We’re looking this week at how our views of money change as followers of Jesus.  Here are the words of Paul, one of the first Christian leaders, to his protégé, Timothy.

But godliness with contentment is great gain, for we brought nothing into the world, and we cannot take anything out of the world. But if we have food and clothing, with these we will be content. But those who desire to be rich fall into temptation, into a snare, into many senseless and harmful desires that plunge people into ruin and destruction. For the love of money is a root of all kinds of evils. It is through this craving that some have wandered away from the faith and pierced themselves with many pangs.  (1 Timothy 6:17-19 ESV)

A Christian author, NT Wright note that we give lip service to the maxim that “money can’t buy happiness” and then give life-service to the opposite.

We don’t need to prove it, we’ve all seen this kind of thing.

One example, when someone is quite wealthy, they might buy more homes.  But since they can’t be everywhere at once, they need to get security systems or guards, repair people, landscapers and more.

With more wealth comes the need for lawyers, accountants, investment advisors, and all the work and stress of coordinating them properly.

A friend owns a home by the lake, which is beautiful.  But the amazing view comes at a cost, as they are constantly replacing shingles after every windstorm.

Another example: Justin Bieber’s incredible success and wealth may also be his downfall.  He is able to try and buy happiness in cars, drugs, and surround himself with friends so dazzled by it all that they won’t try to stop him.  But we’ve seen recently, that it’s not working.  His wealth has turned into a trap, a snare.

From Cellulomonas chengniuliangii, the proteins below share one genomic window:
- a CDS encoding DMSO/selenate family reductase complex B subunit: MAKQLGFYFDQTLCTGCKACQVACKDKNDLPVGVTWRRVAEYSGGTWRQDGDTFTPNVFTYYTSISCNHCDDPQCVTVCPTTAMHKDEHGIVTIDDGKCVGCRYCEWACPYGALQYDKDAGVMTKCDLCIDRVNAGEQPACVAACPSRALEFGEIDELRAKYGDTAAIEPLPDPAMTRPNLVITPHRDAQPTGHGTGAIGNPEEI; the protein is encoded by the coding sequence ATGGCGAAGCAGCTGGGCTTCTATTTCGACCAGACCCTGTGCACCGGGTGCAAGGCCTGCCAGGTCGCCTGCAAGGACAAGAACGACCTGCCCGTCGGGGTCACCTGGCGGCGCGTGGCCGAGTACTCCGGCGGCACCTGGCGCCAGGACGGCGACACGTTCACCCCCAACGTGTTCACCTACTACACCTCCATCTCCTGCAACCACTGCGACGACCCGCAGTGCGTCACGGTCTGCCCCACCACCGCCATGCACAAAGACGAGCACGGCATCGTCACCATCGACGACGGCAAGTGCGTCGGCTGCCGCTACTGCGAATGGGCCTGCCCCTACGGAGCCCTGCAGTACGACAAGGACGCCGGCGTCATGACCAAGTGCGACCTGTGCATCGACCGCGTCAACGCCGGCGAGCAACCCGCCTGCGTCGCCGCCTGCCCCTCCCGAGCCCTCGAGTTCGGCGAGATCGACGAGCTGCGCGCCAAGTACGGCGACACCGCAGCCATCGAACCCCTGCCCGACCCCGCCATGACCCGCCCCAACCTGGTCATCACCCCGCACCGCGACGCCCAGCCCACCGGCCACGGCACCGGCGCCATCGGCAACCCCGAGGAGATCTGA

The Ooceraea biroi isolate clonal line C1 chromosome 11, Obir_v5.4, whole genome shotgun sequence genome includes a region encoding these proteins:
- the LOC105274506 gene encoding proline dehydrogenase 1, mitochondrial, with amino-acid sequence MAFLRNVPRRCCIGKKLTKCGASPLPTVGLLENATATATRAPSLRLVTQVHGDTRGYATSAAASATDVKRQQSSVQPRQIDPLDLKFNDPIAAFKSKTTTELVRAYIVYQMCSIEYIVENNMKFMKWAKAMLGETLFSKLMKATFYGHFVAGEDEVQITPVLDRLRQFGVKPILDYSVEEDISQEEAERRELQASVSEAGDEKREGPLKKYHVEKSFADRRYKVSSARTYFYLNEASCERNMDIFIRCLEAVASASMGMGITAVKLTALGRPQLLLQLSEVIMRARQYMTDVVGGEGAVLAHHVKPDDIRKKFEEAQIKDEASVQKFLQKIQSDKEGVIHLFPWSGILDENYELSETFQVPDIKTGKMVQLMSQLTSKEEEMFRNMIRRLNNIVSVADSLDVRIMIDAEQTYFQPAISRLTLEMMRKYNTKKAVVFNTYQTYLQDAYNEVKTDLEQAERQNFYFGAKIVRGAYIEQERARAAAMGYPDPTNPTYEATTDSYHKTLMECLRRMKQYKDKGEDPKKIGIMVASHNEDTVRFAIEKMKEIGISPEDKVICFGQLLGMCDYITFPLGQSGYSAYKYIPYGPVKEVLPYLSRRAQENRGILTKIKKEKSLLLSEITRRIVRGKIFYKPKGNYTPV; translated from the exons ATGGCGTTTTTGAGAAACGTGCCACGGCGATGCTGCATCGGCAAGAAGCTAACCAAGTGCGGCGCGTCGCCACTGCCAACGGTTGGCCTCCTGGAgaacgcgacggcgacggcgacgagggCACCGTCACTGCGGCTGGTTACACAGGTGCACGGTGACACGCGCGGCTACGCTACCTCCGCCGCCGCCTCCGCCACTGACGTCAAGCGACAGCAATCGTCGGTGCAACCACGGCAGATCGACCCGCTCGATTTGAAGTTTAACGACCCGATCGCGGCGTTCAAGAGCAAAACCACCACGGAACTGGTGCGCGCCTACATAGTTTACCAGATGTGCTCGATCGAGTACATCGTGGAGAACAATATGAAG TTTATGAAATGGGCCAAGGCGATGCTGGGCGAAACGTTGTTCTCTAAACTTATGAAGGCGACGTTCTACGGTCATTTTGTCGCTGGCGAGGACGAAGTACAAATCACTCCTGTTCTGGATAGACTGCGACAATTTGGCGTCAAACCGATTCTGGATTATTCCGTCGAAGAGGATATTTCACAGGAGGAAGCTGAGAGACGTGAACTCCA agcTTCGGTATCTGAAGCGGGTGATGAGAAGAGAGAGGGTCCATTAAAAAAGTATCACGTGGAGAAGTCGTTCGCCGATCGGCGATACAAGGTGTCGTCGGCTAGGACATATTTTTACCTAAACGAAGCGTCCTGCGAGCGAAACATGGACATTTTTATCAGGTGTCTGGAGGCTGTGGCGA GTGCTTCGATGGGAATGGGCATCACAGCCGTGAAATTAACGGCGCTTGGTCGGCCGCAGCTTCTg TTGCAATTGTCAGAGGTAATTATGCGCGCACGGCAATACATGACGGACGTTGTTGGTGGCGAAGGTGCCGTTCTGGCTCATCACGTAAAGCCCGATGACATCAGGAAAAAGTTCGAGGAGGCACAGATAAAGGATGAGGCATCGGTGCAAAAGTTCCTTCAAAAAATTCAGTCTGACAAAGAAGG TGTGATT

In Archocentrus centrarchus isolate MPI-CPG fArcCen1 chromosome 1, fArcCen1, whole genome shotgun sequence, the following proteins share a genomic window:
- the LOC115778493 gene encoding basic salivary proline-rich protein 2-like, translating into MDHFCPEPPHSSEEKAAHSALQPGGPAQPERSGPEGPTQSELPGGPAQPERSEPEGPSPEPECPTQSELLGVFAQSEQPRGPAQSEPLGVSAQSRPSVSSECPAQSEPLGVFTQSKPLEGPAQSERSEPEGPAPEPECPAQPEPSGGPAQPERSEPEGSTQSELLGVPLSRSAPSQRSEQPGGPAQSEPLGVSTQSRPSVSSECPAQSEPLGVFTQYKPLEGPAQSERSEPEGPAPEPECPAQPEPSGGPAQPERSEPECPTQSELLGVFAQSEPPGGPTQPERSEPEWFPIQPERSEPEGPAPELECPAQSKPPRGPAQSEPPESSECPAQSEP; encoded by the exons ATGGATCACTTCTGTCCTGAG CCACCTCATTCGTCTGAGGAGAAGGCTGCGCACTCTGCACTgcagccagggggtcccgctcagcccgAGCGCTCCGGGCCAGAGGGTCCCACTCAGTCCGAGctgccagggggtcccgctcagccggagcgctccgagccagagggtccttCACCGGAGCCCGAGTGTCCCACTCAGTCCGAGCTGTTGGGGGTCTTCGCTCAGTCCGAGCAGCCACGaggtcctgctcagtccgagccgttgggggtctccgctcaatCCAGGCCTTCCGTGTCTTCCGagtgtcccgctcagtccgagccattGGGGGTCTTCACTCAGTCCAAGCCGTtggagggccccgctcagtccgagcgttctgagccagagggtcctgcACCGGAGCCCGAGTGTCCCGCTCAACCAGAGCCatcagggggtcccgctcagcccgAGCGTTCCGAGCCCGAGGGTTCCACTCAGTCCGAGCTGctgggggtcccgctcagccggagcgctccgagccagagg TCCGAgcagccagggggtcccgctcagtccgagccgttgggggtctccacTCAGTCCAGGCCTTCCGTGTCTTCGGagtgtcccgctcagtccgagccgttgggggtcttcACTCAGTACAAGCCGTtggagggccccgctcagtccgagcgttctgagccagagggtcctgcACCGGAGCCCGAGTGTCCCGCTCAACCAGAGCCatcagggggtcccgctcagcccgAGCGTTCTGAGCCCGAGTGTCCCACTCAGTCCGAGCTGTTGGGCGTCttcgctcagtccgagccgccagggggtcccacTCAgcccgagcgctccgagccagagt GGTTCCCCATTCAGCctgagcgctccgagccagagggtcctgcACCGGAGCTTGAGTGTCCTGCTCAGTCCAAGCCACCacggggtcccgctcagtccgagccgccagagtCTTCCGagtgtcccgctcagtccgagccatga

Is Paul saying money is bad?  Or houses by the lake, or pop music?  No, but money is also not good, or happiness, in and of itself.

This is why Paul says carefully, the love of money is the root of many evils.

Money isn’t the good to be loved.  It represents the good, it’s just a piece of paper, metal or computer data used to exchange for actual goods and services.  The further our modern currency gets from the actual goods it was meant to represent, the closer it gets to an idol for worship in and of itself.  Money is a stand-in for actual goods, and becoming less and less grounded in reality since treasuries no longer actually have to have gold on hand for every dollar they print.

What are idols?  They were things like statues worshipped for rain, sun, fertitility, whatever people wanted to control.  They stand in for a real relationship with God who can’t be controlled.  They allow us to become ungrounded from reality, since we elevate ourselves to the status of controlling nature through our gods.

If we pursue money alone, we are pursuing something at the whim of the markets that is ultimately meaningless. We can see this as the Canadian dollar recently plugned below 90 cents US.  Manufacturers who signed contracts at $1.00, bought supplies at $0.95 and got paid at $0.90 have all seen just how subjective money can be when it’s unhinged from the actual goods it is meant to represent.

The risk is that we’ll pursue this kind of thing in life, and worship things in our lives whose value is constantly in flux, hardly eternal.  They may not be little statues anymore, but idols are very much objects of worship today.

That’s why Paul states the obvious truth: we brought nothing into this world, we cannot take anything out.  Despite that, we regularly treat money, possessions in life as if they are permanent and of eternal value.

Question: When have you seen someone’s love for money lead to evil?

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